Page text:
Mid-America economy remains weak in March-survey
NEW YORK, April 1 |
NEW YORK, April 1 (Reuters) - Business conditions in nine U.S. Midwest and South-Central states improved slightly in March although the region continued to lose jobs, suggesting economies will struggle further in the months ahead, a survey found on Wednesday.
Creighton University's Business Conditions Index rose to 39.7 in March from 34.6 in February, its highest level since October 2008.
A reading of 50 is considered neutral; a reading above that signifies growth and a reading below signals contraction.
"March's reading points to a deepening recession for the region until the end of the third quarter," said the survey.
The recession "is stacking up to be the most severe downturn in the past 25 years," Creighton University Economics Professor Ernie Goss said in a statement.
The March employment index rose to 34.0 from 33.1 in February. The index hit a record low of 29.0 in January as the broader national recession hit Mid-America.
The region had gained more than 120,000 jobs in the period between the beginning of the national recession in December 2007 and October 2008.
But it shed more than 200,000 jobs between October 2008 and January 2009, and is expected to lose another 220,000 jobs by the end of the third quarter.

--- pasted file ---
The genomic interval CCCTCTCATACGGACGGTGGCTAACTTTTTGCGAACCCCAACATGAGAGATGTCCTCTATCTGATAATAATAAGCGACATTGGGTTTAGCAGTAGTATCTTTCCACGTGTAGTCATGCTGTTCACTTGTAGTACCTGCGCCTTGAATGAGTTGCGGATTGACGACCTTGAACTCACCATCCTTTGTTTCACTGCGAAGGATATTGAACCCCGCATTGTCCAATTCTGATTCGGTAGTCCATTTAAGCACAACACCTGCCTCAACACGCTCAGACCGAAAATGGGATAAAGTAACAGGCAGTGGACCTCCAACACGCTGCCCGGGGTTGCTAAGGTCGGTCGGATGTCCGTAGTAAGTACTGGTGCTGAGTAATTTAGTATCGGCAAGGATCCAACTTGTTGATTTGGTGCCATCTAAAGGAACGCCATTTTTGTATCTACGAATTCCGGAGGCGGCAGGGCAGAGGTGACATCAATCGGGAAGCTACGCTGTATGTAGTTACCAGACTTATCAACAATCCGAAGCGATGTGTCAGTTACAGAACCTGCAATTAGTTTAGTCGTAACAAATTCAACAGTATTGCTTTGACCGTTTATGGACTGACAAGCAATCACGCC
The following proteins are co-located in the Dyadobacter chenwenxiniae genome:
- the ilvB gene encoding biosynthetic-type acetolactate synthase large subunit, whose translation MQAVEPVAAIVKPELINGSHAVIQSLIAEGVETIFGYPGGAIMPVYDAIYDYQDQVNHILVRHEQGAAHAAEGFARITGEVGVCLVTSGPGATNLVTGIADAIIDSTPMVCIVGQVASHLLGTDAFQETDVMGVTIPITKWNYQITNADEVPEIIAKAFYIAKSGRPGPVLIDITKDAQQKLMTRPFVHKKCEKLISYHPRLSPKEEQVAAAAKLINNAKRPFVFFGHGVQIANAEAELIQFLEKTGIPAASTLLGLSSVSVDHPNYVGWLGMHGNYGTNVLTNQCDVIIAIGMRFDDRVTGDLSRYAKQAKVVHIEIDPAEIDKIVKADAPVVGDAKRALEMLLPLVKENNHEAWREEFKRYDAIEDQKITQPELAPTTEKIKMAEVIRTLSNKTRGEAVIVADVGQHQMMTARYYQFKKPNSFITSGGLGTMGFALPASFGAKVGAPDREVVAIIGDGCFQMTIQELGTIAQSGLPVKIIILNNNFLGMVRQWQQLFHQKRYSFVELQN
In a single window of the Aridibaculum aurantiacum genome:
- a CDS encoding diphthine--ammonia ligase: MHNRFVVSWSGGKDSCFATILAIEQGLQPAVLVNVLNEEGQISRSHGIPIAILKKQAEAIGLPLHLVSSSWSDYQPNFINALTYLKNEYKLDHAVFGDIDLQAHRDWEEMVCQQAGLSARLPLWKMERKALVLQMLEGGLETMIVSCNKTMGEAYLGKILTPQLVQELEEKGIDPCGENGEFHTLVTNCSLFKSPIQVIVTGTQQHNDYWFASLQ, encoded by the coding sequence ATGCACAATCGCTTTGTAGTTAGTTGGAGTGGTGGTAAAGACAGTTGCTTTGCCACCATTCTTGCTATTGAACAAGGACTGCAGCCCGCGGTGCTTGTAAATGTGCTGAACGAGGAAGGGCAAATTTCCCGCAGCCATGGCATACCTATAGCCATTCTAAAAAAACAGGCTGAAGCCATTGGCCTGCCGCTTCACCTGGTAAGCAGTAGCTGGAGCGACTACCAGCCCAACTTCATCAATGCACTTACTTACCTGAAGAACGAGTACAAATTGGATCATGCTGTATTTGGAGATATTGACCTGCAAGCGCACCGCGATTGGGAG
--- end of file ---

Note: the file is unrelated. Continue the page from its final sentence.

The survey's inflation gauge continued to point to deflation at the wholesale level. The prices-paid index, which tracks the cost of raw materials and supplies, rose to 41.1 from 37.7 in February.
On a brighter note, the confidence index, a measure of economic optimism over the next six months, rose to its highest level since January 2007.
The confidence index surged to 58.5 in March from 31.5 in February.
"Our survey was conducted after Treasury Secretary Tim Geithner announced the U.S. Treasury bank plan, but before the GM blowup," Goss said.
"I think economic expectations as expressed by supply managers got ahead of the economic fundamentals."
The survey polls supply managers and business leaders in Arkansas, Iowa, Kansas, Minnesota, Missouri, Nebraska, North Dakota, Oklahoma and South Dakota. (Reporting by Ciara Linnane; Editing by Jan Paschal)
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